The Easiest Way to Get to Charlton Station

Charlton has many water-oriented recreational areas, attractive residential sites and conservation areas. Over 1,000 acres of ponds, reservoirs and streams are found within the town. These are an integral part of the town’s rural character.

Real time updates

Real time train updates from Charlton Station are available, thanks to National Rail Enquiries. Simply enter your journey details into our online search engine to see the latest schedules and timings for your travel. You can also use our journey planner to help you find out how long it will take you to get from Charlton to London Bridge.

The station is within walking distance of The Valley, home ground of Charlton Athletic Football Club. It is served by trains operated by Southeastern and is in Travelcard Zone 3. There are also buses to the nearby Greenwich Shopping Park which is just a short walk away from the station.

It was the first of Southeastern’s stations to be named a ‘Junction’, a designation applied during the 1960s to all stations with two sets of crossover tracks (rather than just one on the ‘up’ platform). The ‘crossover’ tracks enabled trains from the Greenwich line to operate as right-hand ones beyond the station.

The new timetable scraps services to and from Charing Cross, replacing them with direct trains to Lewisham. The long-established rounder services to and from Sidcup are also axed, leaving yawning gaps in the timetable where they once ran every ten minutes. This is supposed to reduce pressure at the junctions at Lewisham and London Bridge, but many commuters are likely to be annoyed by this change.


With a number of transport options available, getting to and from Charlton Station is easy.

A drive around the town’s back roads reveals an abundance of forestland and open fields interspersed with vibrant villages and residential subdivisions. Proactive planning through processes such as this Open Space Plan and the 2008 Town Master Plan, combined with flexible zoning regulations, allows this desired pattern of development to continue.

The local economy is diversified, with a mix of small-scale retail and service businesses, as well as manufacturing firms, contributing to the employment base. Key employers include Incom Inc, Karl Storz Endovision, rEVO Biotherapteutics and Overlook/Masonic Home.

The town has a population of approximately 3,900 residents, and the median age is 39 years. The population has experienced a significant increase from 2000 to 2010, which may be due in part to the expansion of Overlook, a continuing care retirement community, and the addition of new senior housing units. The town’s economic base is also expanding through the establishment of high tech, biotech and pharmaceutical companies. These new industries are helping to create jobs, as well as increasing the tax base. The majority of the town’s 320 businesses are located in business parks and other industrial parks.



New residential development has been the dominant land use in recent years. The town’s zoning regulations have been effective in directing such development to areas where it will not disrupt the community character of the town and where it will provide a service benefit. Several commercial and industrial sites have been built in the town in recent years, most notably along Route 20. The town continues to see interest in small retail and warehousing development.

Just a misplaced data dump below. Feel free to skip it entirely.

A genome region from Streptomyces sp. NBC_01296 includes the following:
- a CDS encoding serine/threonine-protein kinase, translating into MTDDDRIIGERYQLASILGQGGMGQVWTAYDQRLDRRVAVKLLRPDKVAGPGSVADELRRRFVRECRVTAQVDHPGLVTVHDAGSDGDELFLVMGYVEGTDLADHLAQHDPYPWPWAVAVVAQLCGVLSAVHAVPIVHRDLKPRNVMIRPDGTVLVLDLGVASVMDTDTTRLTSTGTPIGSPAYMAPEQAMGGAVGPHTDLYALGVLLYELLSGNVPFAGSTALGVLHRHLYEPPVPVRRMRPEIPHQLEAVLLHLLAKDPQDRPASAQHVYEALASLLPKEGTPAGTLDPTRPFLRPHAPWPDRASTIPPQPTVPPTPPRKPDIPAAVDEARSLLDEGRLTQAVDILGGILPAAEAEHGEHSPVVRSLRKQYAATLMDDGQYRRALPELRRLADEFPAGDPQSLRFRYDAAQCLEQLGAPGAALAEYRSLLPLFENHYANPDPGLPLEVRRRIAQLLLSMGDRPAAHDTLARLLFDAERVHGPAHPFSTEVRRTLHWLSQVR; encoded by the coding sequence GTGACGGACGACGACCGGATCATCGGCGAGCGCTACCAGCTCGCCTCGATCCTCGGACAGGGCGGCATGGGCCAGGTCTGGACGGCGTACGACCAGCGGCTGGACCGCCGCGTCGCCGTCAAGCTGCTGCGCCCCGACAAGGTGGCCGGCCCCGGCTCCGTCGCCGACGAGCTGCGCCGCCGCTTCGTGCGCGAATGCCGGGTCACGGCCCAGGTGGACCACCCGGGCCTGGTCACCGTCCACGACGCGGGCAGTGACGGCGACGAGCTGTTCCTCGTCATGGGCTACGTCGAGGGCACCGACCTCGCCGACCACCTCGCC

The zoning regulations have also been effective in protecting the community’s open space resources and natural features, including a network of ponds, reservoirs and streams that attract recreational activities. The town’s water resources are also important economic assets that draw people to the community.

The Town Master Plan was adopted in 2008 to guide future growth and development in a manner that will retain the town’s desired community character. The Master Plan provides guidance for the planning board and department in the review of subdivisions and zoning amendments.

The town’s surface is characterized by vistas of hilly fields and wooded valleys with church spires piercing the landscape and brilliant fall foliage. The land has an alluvial and glacial geology resulting in numerous ponds, rivers and streams. Most of the valley bottoms are covered by clay and loam soils while the ridge tops have a band of Brookfield and Paxton loams.

Station information

The new Public Safety Building will provide the town with a 911 communications center for coordination of emergency response, training and safe storage of town-owned emergency fire-fighting equipment. Construction will take place on Masonic Home Road on 19.3 acres next to the existing police station.

Trains to Charlton leave from a small modern station close to the high street of this southeast London suburb, which is known as “The Village.” The area’s historic green spaces and Jacobean manor house offer an attractive counterpoint to the large industrial area that surrounds it. Tower Bridge, a combined bascule and suspension bridge built between 1886 and 1894, crosses the River Thames nearby, making it one of the most famous and distinctive landmarks in the city.

The station is operated by Southeastern, and is located in Travelcard Zone 3. It is a short walk from The Valley, home of Charlton Athletic F.C. It is also within easy walking distance of Woolwich Common and Hornfair Park, where visitors can enjoy a wide variety of retail outlets and traditional local pubs.

Related Posts